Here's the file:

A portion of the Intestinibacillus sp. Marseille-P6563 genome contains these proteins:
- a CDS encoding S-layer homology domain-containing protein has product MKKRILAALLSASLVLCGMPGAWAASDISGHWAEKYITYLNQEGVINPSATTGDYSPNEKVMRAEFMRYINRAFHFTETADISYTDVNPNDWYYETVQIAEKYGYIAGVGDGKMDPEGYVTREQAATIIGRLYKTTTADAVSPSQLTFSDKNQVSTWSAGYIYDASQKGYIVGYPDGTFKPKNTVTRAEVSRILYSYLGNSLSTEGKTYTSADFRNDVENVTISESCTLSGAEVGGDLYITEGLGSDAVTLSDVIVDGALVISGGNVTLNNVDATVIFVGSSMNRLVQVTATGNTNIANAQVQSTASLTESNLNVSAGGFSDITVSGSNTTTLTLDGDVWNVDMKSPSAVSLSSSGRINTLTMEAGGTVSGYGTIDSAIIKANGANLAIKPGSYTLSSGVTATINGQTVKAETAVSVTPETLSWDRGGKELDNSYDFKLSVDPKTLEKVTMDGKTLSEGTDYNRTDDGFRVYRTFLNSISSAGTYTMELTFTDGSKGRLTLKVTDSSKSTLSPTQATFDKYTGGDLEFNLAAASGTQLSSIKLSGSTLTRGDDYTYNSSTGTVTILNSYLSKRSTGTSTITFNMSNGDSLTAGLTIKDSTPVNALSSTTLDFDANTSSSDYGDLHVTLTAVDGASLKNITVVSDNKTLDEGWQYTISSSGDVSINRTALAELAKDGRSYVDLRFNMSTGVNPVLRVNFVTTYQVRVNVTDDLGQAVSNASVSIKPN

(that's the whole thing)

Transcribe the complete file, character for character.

A portion of the Intestinibacillus sp. Marseille-P6563 genome contains these proteins:
- a CDS encoding S-layer homology domain-containing protein has product MKKRILAALLSASLVLCGMPGAWAASDISGHWAEKYITYLNQEGVINPSATTGDYSPNEKVMRAEFMRYINRAFHFTETADISYTDVNPNDWYYETVQIAEKYGYIAGVGDGKMDPEGYVTREQAATIIGRLYKTTTADAVSPSQLTFSDKNQVSTWSAGYIYDASQKGYIVGYPDGTFKPKNTVTRAEVSRILYSYLGNSLSTEGKTYTSADFRNDVENVTISESCTLSGAEVGGDLYITEGLGSDAVTLSDVIVDGALVISGGNVTLNNVDATVIFVGSSMNRLVQVTATGNTNIANAQVQSTASLTESNLNVSAGGFSDITVSGSNTTTLTLDGDVWNVDMKSPSAVSLSSSGRINTLTMEAGGTVSGYGTIDSAIIKANGANLAIKPGSYTLSSGVTATINGQTVKAETAVSVTPETLSWDRGGKELDNSYDFKLSVDPKTLEKVTMDGKTLSEGTDYNRTDDGFRVYRTFLNSISSAGTYTMELTFTDGSKGRLTLKVTDSSKSTLSPTQATFDKYTGGDLEFNLAAASGTQLSSIKLSGSTLTRGDDYTYNSSTGTVTILNSYLSKRSTGTSTITFNMSNGDSLTAGLTIKDSTPVNALSSTTLDFDANTSSSDYGDLHVTLTAVDGASLKNITVVSDNKTLDEGWQYTISSSGDVSINRTALAELAKDGRSYVDLRFNMSTGVNPVLRVNFVTTYQVRVNVTDDLGQAVSNASVSIKPN